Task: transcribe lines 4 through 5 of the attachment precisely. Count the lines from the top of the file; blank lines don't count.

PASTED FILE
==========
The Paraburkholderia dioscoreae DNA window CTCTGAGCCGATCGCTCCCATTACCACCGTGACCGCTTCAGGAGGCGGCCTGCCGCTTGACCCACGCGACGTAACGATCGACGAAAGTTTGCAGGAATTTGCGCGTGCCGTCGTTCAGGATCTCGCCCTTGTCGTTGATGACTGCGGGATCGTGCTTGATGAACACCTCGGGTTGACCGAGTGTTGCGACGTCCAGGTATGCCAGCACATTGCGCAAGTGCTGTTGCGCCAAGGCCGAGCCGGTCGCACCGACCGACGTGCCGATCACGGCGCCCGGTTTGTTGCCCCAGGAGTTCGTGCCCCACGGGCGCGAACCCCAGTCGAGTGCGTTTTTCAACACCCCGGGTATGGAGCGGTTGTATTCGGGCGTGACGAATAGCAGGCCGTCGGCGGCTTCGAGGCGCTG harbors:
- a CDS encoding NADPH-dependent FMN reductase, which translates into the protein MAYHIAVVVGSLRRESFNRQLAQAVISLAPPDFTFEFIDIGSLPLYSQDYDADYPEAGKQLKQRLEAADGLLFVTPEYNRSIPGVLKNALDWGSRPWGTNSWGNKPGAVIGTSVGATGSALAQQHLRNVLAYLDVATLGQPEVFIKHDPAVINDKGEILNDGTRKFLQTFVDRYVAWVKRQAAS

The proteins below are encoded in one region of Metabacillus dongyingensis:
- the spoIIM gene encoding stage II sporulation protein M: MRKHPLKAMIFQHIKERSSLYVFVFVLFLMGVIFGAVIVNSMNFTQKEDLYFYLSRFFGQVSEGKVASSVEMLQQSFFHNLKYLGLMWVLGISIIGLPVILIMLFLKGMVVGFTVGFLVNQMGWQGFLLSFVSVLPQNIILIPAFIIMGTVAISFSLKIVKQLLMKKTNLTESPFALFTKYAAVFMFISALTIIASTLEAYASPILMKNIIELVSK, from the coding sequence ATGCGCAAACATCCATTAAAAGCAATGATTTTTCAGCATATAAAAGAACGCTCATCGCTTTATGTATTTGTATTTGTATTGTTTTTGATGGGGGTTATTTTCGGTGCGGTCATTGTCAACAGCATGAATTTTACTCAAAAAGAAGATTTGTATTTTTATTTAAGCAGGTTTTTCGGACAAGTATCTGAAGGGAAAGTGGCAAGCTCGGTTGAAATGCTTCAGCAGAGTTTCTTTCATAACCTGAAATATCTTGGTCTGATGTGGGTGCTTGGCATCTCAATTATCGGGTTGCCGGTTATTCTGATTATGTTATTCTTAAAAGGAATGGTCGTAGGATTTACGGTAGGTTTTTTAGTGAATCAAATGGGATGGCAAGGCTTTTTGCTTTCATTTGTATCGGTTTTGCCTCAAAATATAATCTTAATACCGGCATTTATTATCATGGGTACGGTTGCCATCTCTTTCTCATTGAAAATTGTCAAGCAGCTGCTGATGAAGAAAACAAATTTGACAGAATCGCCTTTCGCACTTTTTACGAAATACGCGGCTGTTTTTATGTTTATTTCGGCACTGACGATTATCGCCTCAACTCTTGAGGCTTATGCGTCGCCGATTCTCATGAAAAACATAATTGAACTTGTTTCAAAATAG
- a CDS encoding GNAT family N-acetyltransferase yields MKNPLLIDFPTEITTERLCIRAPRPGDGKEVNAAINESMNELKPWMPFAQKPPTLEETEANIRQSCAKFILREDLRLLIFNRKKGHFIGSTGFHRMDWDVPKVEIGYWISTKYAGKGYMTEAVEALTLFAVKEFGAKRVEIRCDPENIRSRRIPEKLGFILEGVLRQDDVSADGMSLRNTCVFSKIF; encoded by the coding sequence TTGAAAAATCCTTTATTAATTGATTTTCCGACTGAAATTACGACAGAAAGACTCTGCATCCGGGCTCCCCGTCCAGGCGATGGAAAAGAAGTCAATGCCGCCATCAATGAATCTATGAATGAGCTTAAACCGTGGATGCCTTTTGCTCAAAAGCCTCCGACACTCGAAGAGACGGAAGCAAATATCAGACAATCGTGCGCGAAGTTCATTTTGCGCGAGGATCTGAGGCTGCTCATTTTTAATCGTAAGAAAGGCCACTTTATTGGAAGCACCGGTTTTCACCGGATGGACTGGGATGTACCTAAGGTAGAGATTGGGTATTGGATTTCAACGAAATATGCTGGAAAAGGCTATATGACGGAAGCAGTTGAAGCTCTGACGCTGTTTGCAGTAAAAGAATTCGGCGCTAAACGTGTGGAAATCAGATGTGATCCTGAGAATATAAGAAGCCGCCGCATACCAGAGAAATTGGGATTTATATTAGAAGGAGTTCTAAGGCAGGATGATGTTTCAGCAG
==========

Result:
- the spoIIM gene encoding stage II sporulation protein M: MRKHPLKAMIFQHIKERSSLYVFVFVLFLMGVIFGAVIVNSMNFTQKEDLYFYLSRFFGQVSEGKVASSVEMLQQSFFHNLKYLGLMWVLGISIIGLPVILIMLFLKGMVVGFTVGFLVNQMGWQGFLLSFVSVLPQNIILIPAFIIMGTVAISFSLKIVKQLLMKKTNLTESPFALFTKYAAVFMFISALTIIASTLEAYASPILMKNIIELVSK, from the coding sequence ATGCGCAAACATCCATTAAAAGCAATGATTTTTCAGCATATAAAAGAACGCTCATCGCTTTATGTATTTGTATTTGTATTGTTTTTGATGGGGGTTATTTTCGGTGCGGTCATTGTCAACAGCATGAATTTTACTCAAAAAGAAGATTTGTATTTTTATTTAAGCAGGTTTTTCGGACAAGTATCTGAAGGGAAAGTGGCAAGCTCGGTTGAAATGCTTCAGCAGAGTTTCTTTCATAACCTGAAATATCTTGGTCTGATGTGGGTGCTTGGCATCTCAATTATCGGGTTGCCGGTTATTCTGATTATGTTATTCTTAAAAGGAATGGTCGTAGGATTTACGGTAGGTTTTTTAGTGAATCAAATGGGATGGCAAGGCTTTTTGCTTTCATTTGTATCGGTTTTGCCTCAAAATATAATCTTAATACCGGCATTTATTATCATGGGTACGGTTGCCATCTCTTTCTCATTGAAAATTGTCAAGCAGCTGCTGATGAAGAAAACAAATTTGACAGAATCGCCTTTCGCACTTTTTACGAAATACGCGGCTGTTTTTATGTTTATTTCGGCACTGACGATTATCGCCTCAACTCTTGAGGCTTATGCGTCGCCGATTCTCATGAAAAACATAATTGAACTTGTTTCAAAATAG
- a CDS encoding GNAT family N-acetyltransferase yields MKNPLLIDFPTEITTERLCIRAPRPGDGKEVNAAINESMNELKPWMPFAQKPPTLEETEANIRQSCAKFILREDLRLLIFNRKKGHFIGSTGFHRMDWDVPKVEIGYWISTKYAGKGYMTEAVEALTLFAVKEFGAKRVEIRCDPENIRSRRIPEKLGFILEGVLRQDDVSADGMSLRNTCVFSKIF; encoded by the coding sequence TTGAAAAATCCTTTATTAATTGATTTTCCGACTGAAATTACGACAGAAAGACTCTGCATCCGGGCTCCCCGTCCAGGCGATGGAAAAGAAGTCAATGCCGCCATCAATGAATCTATGAATGAGCTTAAACCGTGGATGCCTTTTGCTCAAAAGCCTCCGACACTCGAAGAGACGGAAGCAAATATCAGACAATCGTGCGCGAAGTTCATTTTGCGCGAGGATCTGAGGCTGCTCATTTTTAATCGTAAGAAAGGCCACTTTATTGGAAGCACCGGTTTTCACCGGATGGACTGGGATGTACCTAAGGTAGAGATTGGGTATTGGATTTCAACGAAATATGCTGGAAAAGGCTATATGACGGAAGCAGTTGAAGCTCTGACGCTGTTTGCAGTAAAAGAATTCGGCGCTAAACGTGTGGAAATCAGATGTGATCCTGAGAATATAAGAAGCCGCCGCATACCAGAGAAATTGGGATTTATATTAGAAGGAGTTCTAAGGCAGGATGATGTTTCAGCAG